Monday, January 12, 2015

Guest post on Doctor Finances

Hi there, this is a guest post on the important subject of Doctor Finances. It is by the writer of a fantastic website The White Coat Investor. The advice, while geared towards MDs is really great for anyone who wants great advice on investing.

Come With Me If You Want To Live!

The Terminator science fiction franchise was perhaps best known for the famous Arnold Schwarzenegger phrase “I’ll be back.” However, another common phrase is used in each of the movies as the protagonists meet for the first time- “Come with me if you want to live!” Sometimes I feel like screaming that line to doctors that I see doing stupid things with their money. Sure, it’s dramatic, and I’m not going to save anybody’s life by providing a few personal finance and investing tips, but it really irks me to see wonderful people who have dedicated their lives to healing the sick and injured get taken advantage of repeatedly. Doctors have a terrible reputation for mismanaging their finances. There are several reasons why.

First, like athletes and artists, their high income is due to a particular talent, skill, or highly specialized knowledge rather than their business acumen. By the time a small business owner has an income similar to that of a doctor, he has become very familiar with the business world and its pitfalls. Not so for the doctor. He may be over 30 years old and never had a real job prior to being thrust into a top 5%, or perhaps even 1%, income.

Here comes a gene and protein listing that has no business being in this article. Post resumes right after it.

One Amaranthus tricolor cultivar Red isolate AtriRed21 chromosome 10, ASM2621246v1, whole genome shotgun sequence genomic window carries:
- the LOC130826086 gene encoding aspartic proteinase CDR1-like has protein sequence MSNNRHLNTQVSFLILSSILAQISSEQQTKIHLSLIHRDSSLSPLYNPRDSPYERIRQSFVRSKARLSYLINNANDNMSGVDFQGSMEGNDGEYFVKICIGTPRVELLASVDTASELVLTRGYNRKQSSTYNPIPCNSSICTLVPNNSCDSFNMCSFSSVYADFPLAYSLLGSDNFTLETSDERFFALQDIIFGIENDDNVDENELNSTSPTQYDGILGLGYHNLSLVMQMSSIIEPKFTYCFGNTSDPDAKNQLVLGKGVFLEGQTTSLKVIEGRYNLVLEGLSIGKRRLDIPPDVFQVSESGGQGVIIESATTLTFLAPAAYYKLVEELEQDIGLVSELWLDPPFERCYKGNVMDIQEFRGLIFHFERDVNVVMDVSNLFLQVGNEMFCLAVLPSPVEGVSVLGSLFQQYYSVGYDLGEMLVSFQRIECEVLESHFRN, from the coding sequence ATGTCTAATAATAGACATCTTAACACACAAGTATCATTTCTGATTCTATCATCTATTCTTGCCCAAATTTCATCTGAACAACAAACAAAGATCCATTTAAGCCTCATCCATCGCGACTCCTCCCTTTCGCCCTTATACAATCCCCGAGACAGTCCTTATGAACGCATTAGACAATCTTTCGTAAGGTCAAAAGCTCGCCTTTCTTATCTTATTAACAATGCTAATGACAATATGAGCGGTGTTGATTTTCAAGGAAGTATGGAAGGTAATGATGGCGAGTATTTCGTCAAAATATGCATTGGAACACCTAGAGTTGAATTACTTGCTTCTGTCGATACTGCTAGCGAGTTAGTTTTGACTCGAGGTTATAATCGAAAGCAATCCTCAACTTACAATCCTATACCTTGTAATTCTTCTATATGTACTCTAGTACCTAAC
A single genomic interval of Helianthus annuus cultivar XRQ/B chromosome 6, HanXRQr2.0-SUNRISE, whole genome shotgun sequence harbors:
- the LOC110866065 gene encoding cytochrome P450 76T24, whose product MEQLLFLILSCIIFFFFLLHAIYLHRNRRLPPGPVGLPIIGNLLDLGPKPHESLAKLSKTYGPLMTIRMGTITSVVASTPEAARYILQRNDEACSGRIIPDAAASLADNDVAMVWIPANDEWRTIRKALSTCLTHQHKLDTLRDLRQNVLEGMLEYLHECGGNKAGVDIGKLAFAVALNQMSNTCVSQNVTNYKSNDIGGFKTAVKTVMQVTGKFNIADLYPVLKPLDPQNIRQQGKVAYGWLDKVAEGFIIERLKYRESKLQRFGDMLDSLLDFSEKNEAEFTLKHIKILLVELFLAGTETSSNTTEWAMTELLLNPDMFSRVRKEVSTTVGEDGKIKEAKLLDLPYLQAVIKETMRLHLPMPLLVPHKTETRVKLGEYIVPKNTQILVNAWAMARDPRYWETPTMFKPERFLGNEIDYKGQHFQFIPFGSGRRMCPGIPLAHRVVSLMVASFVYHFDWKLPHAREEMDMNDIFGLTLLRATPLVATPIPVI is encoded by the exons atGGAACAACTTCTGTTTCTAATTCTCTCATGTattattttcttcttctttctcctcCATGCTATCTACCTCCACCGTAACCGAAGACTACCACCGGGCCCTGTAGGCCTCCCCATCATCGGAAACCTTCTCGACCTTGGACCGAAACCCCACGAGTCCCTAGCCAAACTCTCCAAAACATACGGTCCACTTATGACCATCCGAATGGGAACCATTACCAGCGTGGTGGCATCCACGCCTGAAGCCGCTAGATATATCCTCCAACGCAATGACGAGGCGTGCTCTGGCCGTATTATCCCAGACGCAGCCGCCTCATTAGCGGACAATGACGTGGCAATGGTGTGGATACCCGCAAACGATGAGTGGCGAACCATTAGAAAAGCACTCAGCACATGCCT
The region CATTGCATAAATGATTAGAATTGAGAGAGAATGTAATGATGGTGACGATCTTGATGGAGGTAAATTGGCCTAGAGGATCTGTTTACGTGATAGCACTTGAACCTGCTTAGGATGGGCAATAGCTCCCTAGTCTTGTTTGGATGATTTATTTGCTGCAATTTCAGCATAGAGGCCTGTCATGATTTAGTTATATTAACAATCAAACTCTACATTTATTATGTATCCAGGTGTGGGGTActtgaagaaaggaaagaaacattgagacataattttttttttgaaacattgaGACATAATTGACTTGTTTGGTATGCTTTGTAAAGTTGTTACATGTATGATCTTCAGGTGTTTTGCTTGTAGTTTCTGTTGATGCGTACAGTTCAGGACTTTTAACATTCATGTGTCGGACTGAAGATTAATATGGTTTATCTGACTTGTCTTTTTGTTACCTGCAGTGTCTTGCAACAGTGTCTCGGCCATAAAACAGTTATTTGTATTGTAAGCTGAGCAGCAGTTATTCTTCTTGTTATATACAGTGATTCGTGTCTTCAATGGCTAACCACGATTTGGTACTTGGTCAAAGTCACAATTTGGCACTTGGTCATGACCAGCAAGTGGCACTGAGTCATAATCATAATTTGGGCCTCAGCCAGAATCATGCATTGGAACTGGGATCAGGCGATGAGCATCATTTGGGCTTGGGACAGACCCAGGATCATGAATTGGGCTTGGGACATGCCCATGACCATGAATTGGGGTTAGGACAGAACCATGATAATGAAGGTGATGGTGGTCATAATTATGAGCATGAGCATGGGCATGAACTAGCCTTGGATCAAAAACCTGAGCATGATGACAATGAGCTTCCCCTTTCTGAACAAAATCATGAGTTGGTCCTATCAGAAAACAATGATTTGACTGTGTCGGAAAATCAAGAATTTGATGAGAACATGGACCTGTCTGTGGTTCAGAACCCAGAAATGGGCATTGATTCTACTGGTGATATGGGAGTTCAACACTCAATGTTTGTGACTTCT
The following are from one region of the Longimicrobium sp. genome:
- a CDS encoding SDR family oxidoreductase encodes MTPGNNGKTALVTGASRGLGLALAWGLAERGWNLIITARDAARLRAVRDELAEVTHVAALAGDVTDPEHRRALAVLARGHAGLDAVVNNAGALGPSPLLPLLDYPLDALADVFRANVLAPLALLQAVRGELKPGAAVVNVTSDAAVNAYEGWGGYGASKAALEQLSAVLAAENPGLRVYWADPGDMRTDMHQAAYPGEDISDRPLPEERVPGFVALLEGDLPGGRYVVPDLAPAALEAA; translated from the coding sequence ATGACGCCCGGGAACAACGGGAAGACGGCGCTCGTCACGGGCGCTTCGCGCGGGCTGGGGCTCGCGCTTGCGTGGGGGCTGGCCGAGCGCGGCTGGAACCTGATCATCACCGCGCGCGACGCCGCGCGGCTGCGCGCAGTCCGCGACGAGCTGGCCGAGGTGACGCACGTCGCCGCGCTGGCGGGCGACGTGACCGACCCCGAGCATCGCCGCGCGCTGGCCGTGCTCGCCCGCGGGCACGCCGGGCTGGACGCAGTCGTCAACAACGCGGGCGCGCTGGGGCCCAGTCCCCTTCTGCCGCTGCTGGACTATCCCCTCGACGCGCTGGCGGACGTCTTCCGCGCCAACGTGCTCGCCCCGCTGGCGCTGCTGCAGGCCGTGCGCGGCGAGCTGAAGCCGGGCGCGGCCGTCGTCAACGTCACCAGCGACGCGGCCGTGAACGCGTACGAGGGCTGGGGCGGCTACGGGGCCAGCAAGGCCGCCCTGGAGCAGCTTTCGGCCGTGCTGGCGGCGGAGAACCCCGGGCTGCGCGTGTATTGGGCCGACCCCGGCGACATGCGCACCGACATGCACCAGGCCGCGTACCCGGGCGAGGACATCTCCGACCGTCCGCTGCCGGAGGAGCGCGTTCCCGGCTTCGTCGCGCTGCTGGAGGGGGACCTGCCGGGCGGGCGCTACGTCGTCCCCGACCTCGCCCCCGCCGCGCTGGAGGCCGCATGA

Second, a physician education is all about medicine, not about business, finance, or investing. After 4 years of college, 4 years of medical school, and 3-6 years of postgraduate training, the typical doctor receives about 1 hour of financial training, and that’s usually from a biased source who is trying to sell something to the doctor.

Third, doctors are busy. While most important personal finance issues are heavily front-loaded in life, and investing can be made ridiculously simple, it still requires some time to do it right. If a doctor never pulls himself away from his practice to deal with these issues, he may reach his mid 50s or even 60s and realize he’s going to be looking at a massive drop in lifestyle upon retirement.